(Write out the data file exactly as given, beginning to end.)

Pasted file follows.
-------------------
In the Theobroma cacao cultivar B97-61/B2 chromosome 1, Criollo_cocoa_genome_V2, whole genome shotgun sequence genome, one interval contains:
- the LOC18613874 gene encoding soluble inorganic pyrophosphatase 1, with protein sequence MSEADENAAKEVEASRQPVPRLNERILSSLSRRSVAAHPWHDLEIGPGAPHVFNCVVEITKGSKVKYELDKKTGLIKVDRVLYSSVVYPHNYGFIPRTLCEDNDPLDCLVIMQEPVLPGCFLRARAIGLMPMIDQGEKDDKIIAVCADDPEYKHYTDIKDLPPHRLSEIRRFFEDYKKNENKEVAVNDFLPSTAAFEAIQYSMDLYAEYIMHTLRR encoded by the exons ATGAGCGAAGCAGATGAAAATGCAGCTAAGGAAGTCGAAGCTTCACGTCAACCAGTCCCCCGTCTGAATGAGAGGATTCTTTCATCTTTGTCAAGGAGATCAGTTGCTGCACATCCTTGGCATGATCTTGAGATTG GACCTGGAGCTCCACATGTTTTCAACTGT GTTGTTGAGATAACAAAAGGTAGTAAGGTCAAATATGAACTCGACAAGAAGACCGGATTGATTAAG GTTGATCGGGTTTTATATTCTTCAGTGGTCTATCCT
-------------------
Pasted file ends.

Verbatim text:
In the Theobroma cacao cultivar B97-61/B2 chromosome 1, Criollo_cocoa_genome_V2, whole genome shotgun sequence genome, one interval contains:
- the LOC18613874 gene encoding soluble inorganic pyrophosphatase 1, with protein sequence MSEADENAAKEVEASRQPVPRLNERILSSLSRRSVAAHPWHDLEIGPGAPHVFNCVVEITKGSKVKYELDKKTGLIKVDRVLYSSVVYPHNYGFIPRTLCEDNDPLDCLVIMQEPVLPGCFLRARAIGLMPMIDQGEKDDKIIAVCADDPEYKHYTDIKDLPPHRLSEIRRFFEDYKKNENKEVAVNDFLPSTAAFEAIQYSMDLYAEYIMHTLRR encoded by the exons ATGAGCGAAGCAGATGAAAATGCAGCTAAGGAAGTCGAAGCTTCACGTCAACCAGTCCCCCGTCTGAATGAGAGGATTCTTTCATCTTTGTCAAGGAGATCAGTTGCTGCACATCCTTGGCATGATCTTGAGATTG GACCTGGAGCTCCACATGTTTTCAACTGT GTTGTTGAGATAACAAAAGGTAGTAAGGTCAAATATGAACTCGACAAGAAGACCGGATTGATTAAG GTTGATCGGGTTTTATATTCTTCAGTGGTCTATCCT